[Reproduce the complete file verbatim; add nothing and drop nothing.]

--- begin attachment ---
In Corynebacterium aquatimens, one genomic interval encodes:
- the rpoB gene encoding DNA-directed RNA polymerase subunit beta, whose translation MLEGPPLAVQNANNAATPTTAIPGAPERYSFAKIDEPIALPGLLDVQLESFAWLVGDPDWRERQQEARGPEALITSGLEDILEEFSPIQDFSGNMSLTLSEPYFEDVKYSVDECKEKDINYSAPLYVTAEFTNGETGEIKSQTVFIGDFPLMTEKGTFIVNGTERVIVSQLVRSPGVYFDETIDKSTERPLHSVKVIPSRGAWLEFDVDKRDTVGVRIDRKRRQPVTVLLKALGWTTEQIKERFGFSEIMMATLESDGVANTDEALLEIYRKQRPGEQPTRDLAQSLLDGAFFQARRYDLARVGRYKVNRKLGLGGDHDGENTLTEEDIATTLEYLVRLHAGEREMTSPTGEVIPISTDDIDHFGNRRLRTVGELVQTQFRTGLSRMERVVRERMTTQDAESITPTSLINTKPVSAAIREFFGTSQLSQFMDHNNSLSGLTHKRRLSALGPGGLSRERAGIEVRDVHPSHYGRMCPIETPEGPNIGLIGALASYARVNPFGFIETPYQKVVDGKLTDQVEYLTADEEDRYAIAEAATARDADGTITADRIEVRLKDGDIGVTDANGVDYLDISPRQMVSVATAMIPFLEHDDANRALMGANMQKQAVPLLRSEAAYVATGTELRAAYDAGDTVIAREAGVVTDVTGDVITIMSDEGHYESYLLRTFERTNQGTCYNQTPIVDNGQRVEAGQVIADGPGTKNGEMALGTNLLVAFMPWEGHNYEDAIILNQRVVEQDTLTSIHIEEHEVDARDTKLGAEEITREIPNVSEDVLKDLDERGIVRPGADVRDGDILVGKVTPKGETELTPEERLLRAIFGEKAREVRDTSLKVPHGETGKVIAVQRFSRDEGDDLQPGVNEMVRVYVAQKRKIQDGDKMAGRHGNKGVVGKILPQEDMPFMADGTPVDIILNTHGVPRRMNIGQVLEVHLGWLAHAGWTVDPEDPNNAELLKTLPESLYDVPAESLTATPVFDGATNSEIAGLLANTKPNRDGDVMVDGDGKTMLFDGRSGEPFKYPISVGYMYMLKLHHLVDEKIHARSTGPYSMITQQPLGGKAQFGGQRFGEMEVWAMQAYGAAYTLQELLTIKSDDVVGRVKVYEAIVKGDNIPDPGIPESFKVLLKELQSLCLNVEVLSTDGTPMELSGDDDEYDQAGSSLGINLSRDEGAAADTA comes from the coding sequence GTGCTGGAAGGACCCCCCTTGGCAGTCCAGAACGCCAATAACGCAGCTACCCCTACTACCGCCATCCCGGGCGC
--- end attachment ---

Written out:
In Corynebacterium aquatimens, one genomic interval encodes:
- the rpoB gene encoding DNA-directed RNA polymerase subunit beta, whose translation MLEGPPLAVQNANNAATPTTAIPGAPERYSFAKIDEPIALPGLLDVQLESFAWLVGDPDWRERQQEARGPEALITSGLEDILEEFSPIQDFSGNMSLTLSEPYFEDVKYSVDECKEKDINYSAPLYVTAEFTNGETGEIKSQTVFIGDFPLMTEKGTFIVNGTERVIVSQLVRSPGVYFDETIDKSTERPLHSVKVIPSRGAWLEFDVDKRDTVGVRIDRKRRQPVTVLLKALGWTTEQIKERFGFSEIMMATLESDGVANTDEALLEIYRKQRPGEQPTRDLAQSLLDGAFFQARRYDLARVGRYKVNRKLGLGGDHDGENTLTEEDIATTLEYLVRLHAGEREMTSPTGEVIPISTDDIDHFGNRRLRTVGELVQTQFRTGLSRMERVVRERMTTQDAESITPTSLINTKPVSAAIREFFGTSQLSQFMDHNNSLSGLTHKRRLSALGPGGLSRERAGIEVRDVHPSHYGRMCPIETPEGPNIGLIGALASYARVNPFGFIETPYQKVVDGKLTDQVEYLTADEEDRYAIAEAATARDADGTITADRIEVRLKDGDIGVTDANGVDYLDISPRQMVSVATAMIPFLEHDDANRALMGANMQKQAVPLLRSEAAYVATGTELRAAYDAGDTVIAREAGVVTDVTGDVITIMSDEGHYESYLLRTFERTNQGTCYNQTPIVDNGQRVEAGQVIADGPGTKNGEMALGTNLLVAFMPWEGHNYEDAIILNQRVVEQDTLTSIHIEEHEVDARDTKLGAEEITREIPNVSEDVLKDLDERGIVRPGADVRDGDILVGKVTPKGETELTPEERLLRAIFGEKAREVRDTSLKVPHGETGKVIAVQRFSRDEGDDLQPGVNEMVRVYVAQKRKIQDGDKMAGRHGNKGVVGKILPQEDMPFMADGTPVDIILNTHGVPRRMNIGQVLEVHLGWLAHAGWTVDPEDPNNAELLKTLPESLYDVPAESLTATPVFDGATNSEIAGLLANTKPNRDGDVMVDGDGKTMLFDGRSGEPFKYPISVGYMYMLKLHHLVDEKIHARSTGPYSMITQQPLGGKAQFGGQRFGEMEVWAMQAYGAAYTLQELLTIKSDDVVGRVKVYEAIVKGDNIPDPGIPESFKVLLKELQSLCLNVEVLSTDGTPMELSGDDDEYDQAGSSLGINLSRDEGAAADTA comes from the coding sequence GTGCTGGAAGGACCCCCCTTGGCAGTCCAGAACGCCAATAACGCAGCTACCCCTACTACCGCCATCCCGGGCGC